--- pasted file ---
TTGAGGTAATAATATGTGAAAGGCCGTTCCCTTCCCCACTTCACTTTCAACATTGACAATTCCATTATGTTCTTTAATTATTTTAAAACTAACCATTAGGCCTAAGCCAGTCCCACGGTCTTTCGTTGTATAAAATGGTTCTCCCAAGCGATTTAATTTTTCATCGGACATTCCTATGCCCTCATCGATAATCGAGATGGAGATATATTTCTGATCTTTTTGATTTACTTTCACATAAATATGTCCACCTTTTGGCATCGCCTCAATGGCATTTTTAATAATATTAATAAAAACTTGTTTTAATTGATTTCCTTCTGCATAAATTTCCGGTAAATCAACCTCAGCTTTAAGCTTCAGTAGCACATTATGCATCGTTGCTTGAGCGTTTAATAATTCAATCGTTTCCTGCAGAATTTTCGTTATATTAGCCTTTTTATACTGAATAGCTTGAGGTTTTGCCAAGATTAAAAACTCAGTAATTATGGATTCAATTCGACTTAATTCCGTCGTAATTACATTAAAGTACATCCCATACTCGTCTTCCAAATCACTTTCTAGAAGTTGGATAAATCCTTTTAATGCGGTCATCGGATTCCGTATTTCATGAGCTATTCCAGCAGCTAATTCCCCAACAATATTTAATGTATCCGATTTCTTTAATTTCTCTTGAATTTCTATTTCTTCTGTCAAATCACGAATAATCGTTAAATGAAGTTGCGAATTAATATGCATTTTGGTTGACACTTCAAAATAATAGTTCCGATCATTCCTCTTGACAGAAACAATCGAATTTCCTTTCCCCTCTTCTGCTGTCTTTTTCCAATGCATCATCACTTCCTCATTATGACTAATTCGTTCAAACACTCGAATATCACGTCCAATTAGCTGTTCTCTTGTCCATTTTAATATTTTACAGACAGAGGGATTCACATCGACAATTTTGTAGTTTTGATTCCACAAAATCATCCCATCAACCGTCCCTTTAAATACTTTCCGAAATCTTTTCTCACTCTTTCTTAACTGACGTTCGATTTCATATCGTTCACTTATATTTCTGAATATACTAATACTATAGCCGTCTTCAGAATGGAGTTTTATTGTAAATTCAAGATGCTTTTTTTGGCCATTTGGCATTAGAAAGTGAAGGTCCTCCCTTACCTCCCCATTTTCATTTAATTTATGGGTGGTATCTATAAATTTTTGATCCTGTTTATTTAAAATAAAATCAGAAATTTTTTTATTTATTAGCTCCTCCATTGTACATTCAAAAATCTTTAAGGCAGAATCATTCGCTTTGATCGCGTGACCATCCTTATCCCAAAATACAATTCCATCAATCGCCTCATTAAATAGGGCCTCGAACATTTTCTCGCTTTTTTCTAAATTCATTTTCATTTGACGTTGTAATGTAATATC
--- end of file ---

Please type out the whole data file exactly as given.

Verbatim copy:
TTGAGGTAATAATATGTGAAAGGCCGTTCCCTTCCCCACTTCACTTTCAACATTGACAATTCCATTATGTTCTTTAATTATTTTAAAACTAACCATTAGGCCTAAGCCAGTCCCACGGTCTTTCGTTGTATAAAATGGTTCTCCCAAGCGATTTAATTTTTCATCGGACATTCCTATGCCCTCATCGATAATCGAGATGGAGATATATTTCTGATCTTTTTGATTTACTTTCACATAAATATGTCCACCTTTTGGCATCGCCTCAATGGCATTTTTAATAATATTAATAAAAACTTGTTTTAATTGATTTCCTTCTGCATAAATTTCCGGTAAATCAACCTCAGCTTTAAGCTTCAGTAGCACATTATGCATCGTTGCTTGAGCGTTTAATAATTCAATCGTTTCCTGCAGAATTTTCGTTATATTAGCCTTTTTATACTGAATAGCTTGAGGTTTTGCCAAGATTAAAAACTCAGTAATTATGGATTCAATTCGACTTAATTCCGTCGTAATTACATTAAAGTACATCCCATACTCGTCTTCCAAATCACTTTCTAGAAGTTGGATAAATCCTTTTAATGCGGTCATCGGATTCCGTATTTCATGAGCTATTCCAGCAGCTAATTCCCCAACAATATTTAATGTATCCGATTTCTTTAATTTCTCTTGAATTTCTATTTCTTCTGTCAAATCACGAATAATCGTTAAATGAAGTTGCGAATTAATATGCATTTTGGTTGACACTTCAAAATAATAGTTCCGATCATTCCTCTTGACAGAAACAATCGAATTTCCTTTCCCCTCTTCTGCTGTCTTTTTCCAATGCATCATCACTTCCTCATTATGACTAATTCGTTCAAACACTCGAATATCACGTCCAATTAGCTGTTCTCTTGTCCATTTTAATATTTTACAGACAGAGGGATTCACATCGACAATTTTGTAGTTTTGATTCCACAAAATCATCCCATCAACCGTCCCTTTAAATACTTTCCGAAATCTTTTCTCACTCTTTCTTAACTGACGTTCGATTTCATATCGTTCACTTATATTTCTGAATATACTAATACTATAGCCGTCTTCAGAATGGAGTTTTATTGTAAATTCAAGATGCTTTTTTTGGCCATTTGGCATTAGAAAGTGAAGGTCCTCCCTTACCTCCCCATTTTCATTTAATTTATGGGTGGTATCTATAAATTTTTGATCCTGTTTATTTAAAATAAAATCAGAAATTTTTTTATTTATTAGCTCCTCCATTGTACATTCAAAAATCTTTAAGGCAGAATCATTCGCTTTGATCGCGTGACCATCCTTATCCCAAAATACAATTCCATCAATCGCCTCATTAAATAGGGCCTCGAACATTTTCTCGCTTTTTTCTAAATTCATTTTCATTTGACGTTGTAATGTAATATC